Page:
Biden risks break with progressives on infrastructure

President BidenJoe BidenHouse clears bill to provide veterans with cost-of-living adjustment On The Money — Dems dare GOP to vote for shutdown, default To reduce poverty, stop burdening the poor: What Joe Manchin gets wrong about the child tax credit MORE's relationship with his party's liberal base is being tested by a bipartisan framework on infrastructure spending, which has sparked a revolt from progressives such as Sen. Bernie SandersBernie SandersPelosi says House members would not vote on spending bill topline higher than Senate's Groups push lawmakers to use defense bill to end support for Saudis in Yemen civil war Congress must address the looming debt crisis MORE (I-Vt.), Sen. Elizabeth WarrenElizabeth WarrenDemocrats confront 'Rubik's cube on steroids' The Trojan Horse of protectionism Federal Reserve officials' stock trading sparks ethics review MORE (D-Mass.) and Rep. Alexandria Ocasio-CortezAlexandria Ocasio-CortezDemocrats face full legislative plate and rising tensions McCarthy on Dems' spending bill: 'The amount of money we spent to win World War II' On The Money — Presented by Wells Fargo — Pelosi plows full speed ahead on jam-packed agenda MORE (D-N.Y.).

The big question is whether Biden will endorse the bipartisan plan, even though many Democrats are disappointed it leaves out many of their priorities.

If Biden throws his weight behind the $974 billion, five-year plan, Democratic strategists predict the party will quickly unify behind him, even if they do so reluctantly.

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But doing so would scar Biden’s relationship with progressives, who worry the president might fall short on his pledge to deliver big and bold change.

“You have members who are going, ‘Oh my God, this is setting up for a big failure on climate,’” said one Democratic senator who requested anonymity to discuss growing concerns that Biden will help push the scaled-down infrastructure package across the finish line but won’t have enough political capital left to get what many progressives want in a follow-up reconciliation package.

“We may not get another chance for a generation. This is a pretty tense moment in terms of that piece of the puzzle,” the lawmaker said.

Sen. Ed MarkeyEd MarkeyOvernight Energy & Environment — Presented by Climate Power — Senate Democrats ding Biden energy proposal Six Democrats blast Energy Department's uranium reserve pitch Facebook draws lawmaker scrutiny over Instagram's impact on teens MORE (D-Mass.), a leading proponent of including bold climate change provisions in a broader infrastructure package that Democrats hope to move through the Senate with a simple majority under budget reconciliation, says he doesn’t exactly know how leaders can guarantee that a scaled-down bipartisan bill and a big, bold reconciliation package can both pass.

Asked how Democrats can ensure that all of Biden’s spending priorities can pass the Senate if they are broken up into two packages, Markey said: “That would be my question.”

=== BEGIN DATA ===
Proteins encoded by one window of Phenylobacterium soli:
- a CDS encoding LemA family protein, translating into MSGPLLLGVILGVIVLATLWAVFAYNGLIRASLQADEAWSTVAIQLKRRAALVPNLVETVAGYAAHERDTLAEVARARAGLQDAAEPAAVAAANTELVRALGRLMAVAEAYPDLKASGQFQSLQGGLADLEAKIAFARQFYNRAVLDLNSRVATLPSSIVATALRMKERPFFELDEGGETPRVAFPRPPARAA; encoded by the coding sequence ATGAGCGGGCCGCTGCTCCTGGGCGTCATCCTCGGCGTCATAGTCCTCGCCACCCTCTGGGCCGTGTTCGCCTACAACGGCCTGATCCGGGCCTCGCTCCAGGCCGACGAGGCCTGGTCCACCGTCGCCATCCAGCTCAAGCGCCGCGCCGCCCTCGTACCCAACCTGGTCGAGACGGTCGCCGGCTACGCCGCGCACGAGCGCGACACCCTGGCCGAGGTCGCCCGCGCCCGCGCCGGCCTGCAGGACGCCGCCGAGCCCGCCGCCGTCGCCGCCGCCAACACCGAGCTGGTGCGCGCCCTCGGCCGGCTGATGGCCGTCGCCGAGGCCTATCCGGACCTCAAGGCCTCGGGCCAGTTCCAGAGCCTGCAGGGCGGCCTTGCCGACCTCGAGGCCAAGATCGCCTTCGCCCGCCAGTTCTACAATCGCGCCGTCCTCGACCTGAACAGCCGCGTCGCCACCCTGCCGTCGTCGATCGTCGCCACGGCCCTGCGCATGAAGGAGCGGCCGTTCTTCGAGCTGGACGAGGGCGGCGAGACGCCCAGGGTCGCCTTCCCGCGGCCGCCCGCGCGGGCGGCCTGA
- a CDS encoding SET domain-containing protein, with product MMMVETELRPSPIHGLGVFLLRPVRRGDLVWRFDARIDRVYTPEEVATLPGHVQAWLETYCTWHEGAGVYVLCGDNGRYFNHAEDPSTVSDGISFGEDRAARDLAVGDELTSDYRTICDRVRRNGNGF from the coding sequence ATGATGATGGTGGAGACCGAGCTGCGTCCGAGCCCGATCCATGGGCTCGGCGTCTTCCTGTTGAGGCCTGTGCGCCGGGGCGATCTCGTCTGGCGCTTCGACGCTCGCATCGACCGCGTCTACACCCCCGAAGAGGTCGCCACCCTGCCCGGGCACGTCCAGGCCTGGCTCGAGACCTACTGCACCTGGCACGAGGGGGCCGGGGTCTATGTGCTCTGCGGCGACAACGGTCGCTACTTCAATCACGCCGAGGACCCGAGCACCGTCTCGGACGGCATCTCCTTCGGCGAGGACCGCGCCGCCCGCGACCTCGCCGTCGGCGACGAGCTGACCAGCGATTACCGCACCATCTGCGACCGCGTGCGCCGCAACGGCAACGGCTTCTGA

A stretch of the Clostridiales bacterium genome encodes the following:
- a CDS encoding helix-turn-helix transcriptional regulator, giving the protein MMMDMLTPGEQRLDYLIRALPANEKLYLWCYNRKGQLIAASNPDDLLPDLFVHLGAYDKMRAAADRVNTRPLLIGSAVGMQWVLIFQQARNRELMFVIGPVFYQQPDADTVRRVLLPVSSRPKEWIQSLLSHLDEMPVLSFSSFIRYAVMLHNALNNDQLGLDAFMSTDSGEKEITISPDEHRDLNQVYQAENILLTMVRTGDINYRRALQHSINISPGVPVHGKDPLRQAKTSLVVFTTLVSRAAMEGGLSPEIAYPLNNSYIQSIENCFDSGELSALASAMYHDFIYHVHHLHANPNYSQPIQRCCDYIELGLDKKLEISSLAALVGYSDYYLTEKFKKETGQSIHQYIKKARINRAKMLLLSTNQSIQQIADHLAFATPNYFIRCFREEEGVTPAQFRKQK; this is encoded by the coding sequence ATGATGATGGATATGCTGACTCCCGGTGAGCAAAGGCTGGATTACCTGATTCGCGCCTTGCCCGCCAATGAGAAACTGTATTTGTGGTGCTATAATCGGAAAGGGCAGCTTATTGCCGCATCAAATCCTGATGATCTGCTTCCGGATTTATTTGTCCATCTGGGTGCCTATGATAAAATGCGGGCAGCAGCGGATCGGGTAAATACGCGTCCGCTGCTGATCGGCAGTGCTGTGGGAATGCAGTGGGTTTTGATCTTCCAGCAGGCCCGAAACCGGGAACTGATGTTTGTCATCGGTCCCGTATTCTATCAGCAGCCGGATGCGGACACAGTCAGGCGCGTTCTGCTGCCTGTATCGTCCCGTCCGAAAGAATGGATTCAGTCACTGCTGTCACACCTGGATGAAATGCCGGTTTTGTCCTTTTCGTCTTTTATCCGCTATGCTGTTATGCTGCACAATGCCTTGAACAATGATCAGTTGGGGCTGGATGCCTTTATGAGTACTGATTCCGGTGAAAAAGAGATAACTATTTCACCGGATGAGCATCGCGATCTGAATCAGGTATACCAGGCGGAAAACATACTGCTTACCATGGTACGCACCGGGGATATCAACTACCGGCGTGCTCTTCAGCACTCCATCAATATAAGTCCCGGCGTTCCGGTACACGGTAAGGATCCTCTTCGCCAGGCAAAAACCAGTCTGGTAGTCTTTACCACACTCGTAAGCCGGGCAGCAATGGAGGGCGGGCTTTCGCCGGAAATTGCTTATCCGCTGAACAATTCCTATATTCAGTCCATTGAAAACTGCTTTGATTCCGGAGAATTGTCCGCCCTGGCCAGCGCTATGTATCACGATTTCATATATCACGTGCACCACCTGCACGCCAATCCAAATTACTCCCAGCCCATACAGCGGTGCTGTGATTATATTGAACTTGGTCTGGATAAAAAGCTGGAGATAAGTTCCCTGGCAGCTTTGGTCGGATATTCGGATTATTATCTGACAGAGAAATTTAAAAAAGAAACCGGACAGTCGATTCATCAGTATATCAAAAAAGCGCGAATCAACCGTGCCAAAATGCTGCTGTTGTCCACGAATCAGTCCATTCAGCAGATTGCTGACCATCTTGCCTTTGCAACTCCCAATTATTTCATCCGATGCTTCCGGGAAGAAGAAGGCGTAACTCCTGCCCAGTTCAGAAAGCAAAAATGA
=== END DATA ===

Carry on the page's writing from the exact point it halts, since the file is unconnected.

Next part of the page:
Many progressives instead have voiced their preference for only moving one big infrastructure spending package through the Senate, and several prominent liberals have called for talks with GOP senators to be shut down.

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But moderate Democrats say they expect to unveil a more detailed bipartisan plan next week and feel confident that Biden will endorse it if a group of 21 Republican and Democratic senators can reach a more detailed agreement.

“Once we get an agreement, yes. If we’re able to get a good agreement, Biden will be on board,” said Sen. Jon TesterJonathan (Jon) TesterDemocrats say Biden must get more involved in budget fight Senate backers of new voting rights bill push for swift passage The Hill's 12:30 Report - Presented by Facebook - Polls open in California as Newsom fights for job MORE (D-Mont.), one of five Democratic centrists who first signed on to the bipartisan framework.

“I’ve talked to people in the White House,” he added.

Sen. Mark WarnerMark Robert WarnerDemocrats confront 'Rubik's cube on steroids' Advocates call on top Democrats for 0B in housing investments Democrats draw red lines in spending fight MORE (D-Va.), another original co-sponsor of the bipartisan framework, said the proposal was put together in close consultation with senior White House staff.

“We’re working very closely with the White House,” he noted.

Senior Biden officials met with Democratic members of the bipartisan group Wednesday afternoon. Biden adviser Steve RicchettiSteve RicchettiChanging Joe Biden's mind is no easy task DNC members grow frustrated over increasing White House influence The Hill's Morning Report - Presented by Facebook - McConnell plays 'long game' on government funding, reconciliation MORE later called it a “very cordial and productive discussion.”